A Certified Nursing Assistant works in the healthcare field assisting patients with their daily needs. They work under the direction of a Registered Nurse in hospitals, clinics and other healthcare settings. The CNA is licensed by the state and must complete an educational program that individual states mandate. These educational programs are generally taught by community colleges, hospitals or long term care providers. Regardless of where the program is taught, the material covered must meet the state’s standards. Upon completion of the program, they must pass a written licensure exam as well as a CNA skills test.
The CNA is a key player in the healthcare scene. They provide direct patient care such as bathing, dressing, positioning and feeding. While these care items seem routine, helping others do them is another thing altogether. It takes exceptional skills to help another person eat, bathe, turn over in bed and other daily needs. Learning methods that work yet still maintain the patient’s dignity is essential to being an effective CNA. The CNA must balance the patient’s need for privacy against the necessity of helping with extremely personal care.
A CNA also has to contend with patients who are in pain and resistant to the care they need to receive. Getting out of bed after surgery is essential but difficult. It is the CNA who comes to the rescue. They use their knowledge to help prepare patients mentally and physically to complete these tasks. This is hard physical work. It involves a lot of lifting, pushing, pulling and other physical tasks. Patients can range from totally dependent to somewhat independent.
The CNA skills arsenal must also include people skills. The CNA has to motivate their patients to participate in their own care. This can be one of the biggest obstacles the CNA faces. Weakness, physical deformity and pain all attribute to dampening the patients desire to get up and start moving. The CNA must help the patient overcome these physical and mental obstacles. They also need to interact with families, friends and visitors that the patient receives.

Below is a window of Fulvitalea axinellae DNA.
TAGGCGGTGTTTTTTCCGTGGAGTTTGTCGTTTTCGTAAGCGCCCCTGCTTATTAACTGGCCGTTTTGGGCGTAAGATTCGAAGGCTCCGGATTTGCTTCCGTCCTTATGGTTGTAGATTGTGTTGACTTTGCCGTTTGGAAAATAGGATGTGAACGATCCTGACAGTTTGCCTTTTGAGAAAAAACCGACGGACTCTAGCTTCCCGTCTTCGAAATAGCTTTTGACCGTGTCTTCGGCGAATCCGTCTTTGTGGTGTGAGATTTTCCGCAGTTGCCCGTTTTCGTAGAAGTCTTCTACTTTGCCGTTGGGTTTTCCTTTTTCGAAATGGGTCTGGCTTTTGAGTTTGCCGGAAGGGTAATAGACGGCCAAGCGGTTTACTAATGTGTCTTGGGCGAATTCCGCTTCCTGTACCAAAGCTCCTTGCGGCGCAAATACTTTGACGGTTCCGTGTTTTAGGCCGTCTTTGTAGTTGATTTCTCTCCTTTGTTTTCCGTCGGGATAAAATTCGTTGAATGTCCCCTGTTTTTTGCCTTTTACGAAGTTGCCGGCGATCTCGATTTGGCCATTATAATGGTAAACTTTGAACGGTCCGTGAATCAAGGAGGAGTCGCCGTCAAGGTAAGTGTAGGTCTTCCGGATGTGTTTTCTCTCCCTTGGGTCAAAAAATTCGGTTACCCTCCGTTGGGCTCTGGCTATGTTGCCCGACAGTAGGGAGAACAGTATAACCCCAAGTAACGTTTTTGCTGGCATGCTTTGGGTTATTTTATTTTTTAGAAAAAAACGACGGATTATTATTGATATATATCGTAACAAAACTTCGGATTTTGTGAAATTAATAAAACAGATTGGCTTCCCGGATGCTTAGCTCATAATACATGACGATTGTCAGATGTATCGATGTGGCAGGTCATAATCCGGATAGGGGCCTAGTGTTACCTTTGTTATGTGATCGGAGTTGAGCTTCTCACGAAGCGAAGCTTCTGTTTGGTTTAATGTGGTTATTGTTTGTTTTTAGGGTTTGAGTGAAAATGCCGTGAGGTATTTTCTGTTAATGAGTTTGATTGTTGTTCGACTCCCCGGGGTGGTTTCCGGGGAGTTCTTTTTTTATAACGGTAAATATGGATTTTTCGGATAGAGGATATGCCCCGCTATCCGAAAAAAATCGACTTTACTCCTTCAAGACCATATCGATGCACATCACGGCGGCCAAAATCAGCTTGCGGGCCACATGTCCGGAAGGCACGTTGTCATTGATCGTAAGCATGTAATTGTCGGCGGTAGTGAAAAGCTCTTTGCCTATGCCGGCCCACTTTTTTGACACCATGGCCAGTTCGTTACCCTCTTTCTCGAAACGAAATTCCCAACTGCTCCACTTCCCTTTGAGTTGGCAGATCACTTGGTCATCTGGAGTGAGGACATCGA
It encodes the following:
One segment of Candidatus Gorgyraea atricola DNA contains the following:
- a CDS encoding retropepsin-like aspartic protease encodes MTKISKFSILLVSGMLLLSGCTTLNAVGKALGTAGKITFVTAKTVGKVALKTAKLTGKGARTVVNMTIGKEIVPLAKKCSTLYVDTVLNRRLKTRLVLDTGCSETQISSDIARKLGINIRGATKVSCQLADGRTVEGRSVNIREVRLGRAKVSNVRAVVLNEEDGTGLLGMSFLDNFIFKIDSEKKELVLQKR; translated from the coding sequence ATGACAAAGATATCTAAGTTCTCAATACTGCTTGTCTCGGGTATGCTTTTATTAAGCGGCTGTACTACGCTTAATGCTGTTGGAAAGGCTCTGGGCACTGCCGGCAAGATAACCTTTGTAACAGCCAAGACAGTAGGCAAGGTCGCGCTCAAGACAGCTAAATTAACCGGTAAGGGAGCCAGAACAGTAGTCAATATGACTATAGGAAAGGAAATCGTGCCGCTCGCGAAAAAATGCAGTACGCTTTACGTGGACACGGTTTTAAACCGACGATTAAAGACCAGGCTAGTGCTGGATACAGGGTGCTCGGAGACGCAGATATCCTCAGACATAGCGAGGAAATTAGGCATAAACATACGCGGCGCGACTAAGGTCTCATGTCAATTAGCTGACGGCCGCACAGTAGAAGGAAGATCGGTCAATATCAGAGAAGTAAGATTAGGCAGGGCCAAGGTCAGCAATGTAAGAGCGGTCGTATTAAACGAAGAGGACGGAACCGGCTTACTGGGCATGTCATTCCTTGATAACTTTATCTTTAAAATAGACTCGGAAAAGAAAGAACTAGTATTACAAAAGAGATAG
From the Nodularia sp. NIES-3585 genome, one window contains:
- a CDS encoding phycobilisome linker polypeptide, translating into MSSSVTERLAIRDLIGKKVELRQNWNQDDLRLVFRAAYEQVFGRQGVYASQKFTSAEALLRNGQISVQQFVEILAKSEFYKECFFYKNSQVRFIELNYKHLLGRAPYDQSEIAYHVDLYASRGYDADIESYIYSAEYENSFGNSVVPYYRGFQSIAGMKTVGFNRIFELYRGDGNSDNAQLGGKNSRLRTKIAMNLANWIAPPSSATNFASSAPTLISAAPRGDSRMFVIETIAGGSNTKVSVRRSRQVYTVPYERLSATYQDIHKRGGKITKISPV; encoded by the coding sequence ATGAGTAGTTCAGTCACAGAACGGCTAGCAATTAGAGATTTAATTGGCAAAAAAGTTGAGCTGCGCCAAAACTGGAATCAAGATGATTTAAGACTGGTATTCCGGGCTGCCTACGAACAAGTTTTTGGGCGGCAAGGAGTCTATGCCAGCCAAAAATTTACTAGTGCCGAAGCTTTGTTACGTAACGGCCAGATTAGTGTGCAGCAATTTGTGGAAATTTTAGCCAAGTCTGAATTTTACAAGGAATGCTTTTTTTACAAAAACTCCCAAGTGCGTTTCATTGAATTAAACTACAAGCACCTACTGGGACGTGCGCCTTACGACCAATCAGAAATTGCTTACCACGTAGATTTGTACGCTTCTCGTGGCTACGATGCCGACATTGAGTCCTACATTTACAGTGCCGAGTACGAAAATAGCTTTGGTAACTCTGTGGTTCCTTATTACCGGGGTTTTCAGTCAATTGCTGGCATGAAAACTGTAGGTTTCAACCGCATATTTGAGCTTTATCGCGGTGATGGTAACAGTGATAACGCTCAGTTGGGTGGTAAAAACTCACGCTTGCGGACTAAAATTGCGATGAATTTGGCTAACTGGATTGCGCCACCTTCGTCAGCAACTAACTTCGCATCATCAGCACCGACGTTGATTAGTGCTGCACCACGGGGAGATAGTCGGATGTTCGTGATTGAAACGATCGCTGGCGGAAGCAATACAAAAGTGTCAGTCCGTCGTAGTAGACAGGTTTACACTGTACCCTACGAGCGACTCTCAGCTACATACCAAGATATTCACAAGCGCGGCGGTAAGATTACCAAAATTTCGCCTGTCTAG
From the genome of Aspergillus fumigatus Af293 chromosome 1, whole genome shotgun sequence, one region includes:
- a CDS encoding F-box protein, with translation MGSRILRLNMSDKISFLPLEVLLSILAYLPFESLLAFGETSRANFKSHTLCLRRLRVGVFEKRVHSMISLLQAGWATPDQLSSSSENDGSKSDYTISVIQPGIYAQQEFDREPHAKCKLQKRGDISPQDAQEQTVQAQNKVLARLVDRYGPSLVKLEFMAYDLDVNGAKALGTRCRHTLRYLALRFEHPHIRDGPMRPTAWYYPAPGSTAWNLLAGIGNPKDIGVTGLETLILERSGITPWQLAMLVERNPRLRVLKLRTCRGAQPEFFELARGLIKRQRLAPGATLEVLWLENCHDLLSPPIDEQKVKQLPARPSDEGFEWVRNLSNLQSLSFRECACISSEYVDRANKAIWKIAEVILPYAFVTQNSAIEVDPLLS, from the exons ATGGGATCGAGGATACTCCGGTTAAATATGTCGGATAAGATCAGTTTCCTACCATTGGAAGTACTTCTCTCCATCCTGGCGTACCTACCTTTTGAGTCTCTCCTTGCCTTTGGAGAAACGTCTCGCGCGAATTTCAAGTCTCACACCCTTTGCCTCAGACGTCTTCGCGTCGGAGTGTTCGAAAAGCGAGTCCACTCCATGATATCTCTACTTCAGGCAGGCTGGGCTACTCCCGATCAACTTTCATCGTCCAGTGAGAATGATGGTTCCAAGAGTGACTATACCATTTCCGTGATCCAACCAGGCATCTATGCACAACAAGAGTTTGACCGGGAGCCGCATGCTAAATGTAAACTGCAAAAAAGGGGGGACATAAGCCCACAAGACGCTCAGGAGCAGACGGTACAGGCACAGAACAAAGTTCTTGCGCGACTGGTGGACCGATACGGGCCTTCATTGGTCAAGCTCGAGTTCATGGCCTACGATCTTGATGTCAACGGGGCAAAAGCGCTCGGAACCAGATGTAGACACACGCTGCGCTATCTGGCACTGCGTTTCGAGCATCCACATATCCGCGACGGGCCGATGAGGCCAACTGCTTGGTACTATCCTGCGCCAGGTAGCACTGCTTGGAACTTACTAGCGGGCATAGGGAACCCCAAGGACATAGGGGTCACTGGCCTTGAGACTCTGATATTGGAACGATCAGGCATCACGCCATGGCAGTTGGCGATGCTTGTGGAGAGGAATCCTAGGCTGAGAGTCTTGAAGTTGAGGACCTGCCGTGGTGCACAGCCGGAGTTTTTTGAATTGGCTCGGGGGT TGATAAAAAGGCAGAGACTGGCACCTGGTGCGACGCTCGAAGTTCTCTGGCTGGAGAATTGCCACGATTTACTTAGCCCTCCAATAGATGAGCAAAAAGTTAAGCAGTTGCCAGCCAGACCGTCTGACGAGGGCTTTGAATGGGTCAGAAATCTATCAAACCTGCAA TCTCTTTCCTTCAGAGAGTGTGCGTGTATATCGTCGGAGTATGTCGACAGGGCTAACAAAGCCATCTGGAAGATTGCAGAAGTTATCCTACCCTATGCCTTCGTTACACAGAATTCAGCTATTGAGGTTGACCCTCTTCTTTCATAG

CNAs also learn clinically complex skills such as urinary catheter insertion and care. They can be taught to insert peripheral intravenous lines. They can do non-medicated dressing changes. They learn how to take vital signs such as blood pressures. They are responsible for reporting abnormalities to the nurse or physician. The CNA is a true healthcare professional, complete with specialized education and skills.
As a healthcare professional, the CNA is responsible for documenting the things they do just as nurses and physicians do. The CNA works in areas such as home health, outpatient clinics, emergency rooms and assisted living environments. They participate in planning and evaluating the care of patients with which the work. They are a full fledged partner in the healthcare deliver system.
Without the CNA, nurses and doctors would find it all but impossible to do all the things that their patients need. The CNA is essential to providing high-quality care to people in their time of need. The use of CNA skills helps keep healthcare costs down by allowing providers to use fewer nurses. As healthcare changes through the years the CNA job will continue to evolve and take on greater responsibility.